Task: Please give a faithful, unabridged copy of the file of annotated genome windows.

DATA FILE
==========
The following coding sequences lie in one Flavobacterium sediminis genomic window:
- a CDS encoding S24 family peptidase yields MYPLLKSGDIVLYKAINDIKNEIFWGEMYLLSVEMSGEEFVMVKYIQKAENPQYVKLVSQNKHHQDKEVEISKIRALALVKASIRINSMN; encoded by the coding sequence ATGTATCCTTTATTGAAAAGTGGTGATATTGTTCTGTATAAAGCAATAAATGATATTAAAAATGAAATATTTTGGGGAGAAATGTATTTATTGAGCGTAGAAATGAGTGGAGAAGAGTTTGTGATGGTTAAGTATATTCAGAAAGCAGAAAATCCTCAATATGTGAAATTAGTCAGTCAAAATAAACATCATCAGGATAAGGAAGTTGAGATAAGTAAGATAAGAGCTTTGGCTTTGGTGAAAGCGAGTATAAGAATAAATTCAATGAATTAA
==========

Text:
The following coding sequences lie in one Flavobacterium sediminis genomic window:
- a CDS encoding S24 family peptidase yields MYPLLKSGDIVLYKAINDIKNEIFWGEMYLLSVEMSGEEFVMVKYIQKAENPQYVKLVSQNKHHQDKEVEISKIRALALVKASIRINSMN; encoded by the coding sequence ATGTATCCTTTATTGAAAAGTGGTGATATTGTTCTGTATAAAGCAATAAATGATATTAAAAATGAAATATTTTGGGGAGAAATGTATTTATTGAGCGTAGAAATGAGTGGAGAAGAGTTTGTGATGGTTAAGTATATTCAGAAAGCAGAAAATCCTCAATATGTGAAATTAGTCAGTCAAAATAAACATCATCAGGATAAGGAAGTTGAGATAAGTAAGATAAGAGCTTTGGCTTTGGTGAAAGCGAGTATAAGAATAAATTCAATGAATTAA